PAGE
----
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Sales is Service

 

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What is sales? It is a question I often pose to sales reps when they are in a rut. It is not uncommon to get into a funk, sales is a tough profession and we all have times when the pipeline is thin and deals are few. In these moments, we often focus on things that are not important or helpful.

One thing we get anxious about is making the number. You often hear “sales is a numbers game.” This type of thinking generally promotes the work harder approach, even if more “work” is not demonstrably improving results. In the absence of a reasonable solution for your sales woes though, working harder makes it feel like you are in control of the situation.
The other thing that gets in our heads is the focus on job security and finances. The prospect of missing quota looms large in the minds of many reps and managers. You do not want to let down your team or your boss. At the same time, you wonder if your job is on the line. The phrase “you are only as good as your last quarter” haunts your sleep.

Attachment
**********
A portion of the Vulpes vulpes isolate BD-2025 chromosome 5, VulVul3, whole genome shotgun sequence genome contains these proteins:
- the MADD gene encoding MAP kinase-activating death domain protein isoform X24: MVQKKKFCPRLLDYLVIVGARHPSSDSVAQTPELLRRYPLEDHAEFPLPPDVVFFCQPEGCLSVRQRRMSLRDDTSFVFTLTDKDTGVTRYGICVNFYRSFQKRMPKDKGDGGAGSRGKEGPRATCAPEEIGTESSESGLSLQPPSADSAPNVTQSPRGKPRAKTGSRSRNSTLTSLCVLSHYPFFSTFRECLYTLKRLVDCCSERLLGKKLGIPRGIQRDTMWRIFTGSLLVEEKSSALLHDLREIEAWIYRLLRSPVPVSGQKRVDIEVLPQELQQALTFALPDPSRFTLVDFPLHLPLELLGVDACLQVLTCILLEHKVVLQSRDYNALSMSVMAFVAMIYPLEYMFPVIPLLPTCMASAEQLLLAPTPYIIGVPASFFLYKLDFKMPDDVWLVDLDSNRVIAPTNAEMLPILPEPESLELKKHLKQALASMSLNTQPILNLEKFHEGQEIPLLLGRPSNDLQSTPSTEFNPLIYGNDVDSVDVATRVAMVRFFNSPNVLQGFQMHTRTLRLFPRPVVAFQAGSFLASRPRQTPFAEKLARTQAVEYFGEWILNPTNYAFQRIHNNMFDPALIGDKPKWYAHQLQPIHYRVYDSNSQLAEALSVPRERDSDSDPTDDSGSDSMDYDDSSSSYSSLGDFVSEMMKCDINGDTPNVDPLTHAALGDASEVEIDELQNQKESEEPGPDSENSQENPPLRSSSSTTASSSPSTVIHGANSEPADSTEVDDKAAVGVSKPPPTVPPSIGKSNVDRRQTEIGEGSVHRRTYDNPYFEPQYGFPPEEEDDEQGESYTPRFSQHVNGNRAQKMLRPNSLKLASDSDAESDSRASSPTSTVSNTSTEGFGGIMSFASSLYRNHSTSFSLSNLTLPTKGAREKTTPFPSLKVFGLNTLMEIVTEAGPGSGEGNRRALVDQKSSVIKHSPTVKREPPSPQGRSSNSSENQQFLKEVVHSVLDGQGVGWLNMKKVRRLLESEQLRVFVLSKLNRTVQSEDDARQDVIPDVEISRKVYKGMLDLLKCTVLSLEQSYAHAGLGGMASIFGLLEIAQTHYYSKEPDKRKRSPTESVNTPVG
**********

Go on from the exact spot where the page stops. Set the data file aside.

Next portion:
What is happening is that we begin to focus on ourselves. Instead of our prospects and customers being front and center, we begin to behave in ways that promote our own interests. There is nothing inherently wrong with that; you need a healthy dose of self-interest. It becomes poisonous, however, when it comes at times of desperation. It poisons the very essence of the sale.
We tend to think of a sale as a transaction. In both the consumer and retail oriented worlds, that certainly feels true. However, what really happens is that there is an exchange of value — my product or service for your equivalent exchange of value, whether that comes as an in-kind exchange, a barter or money.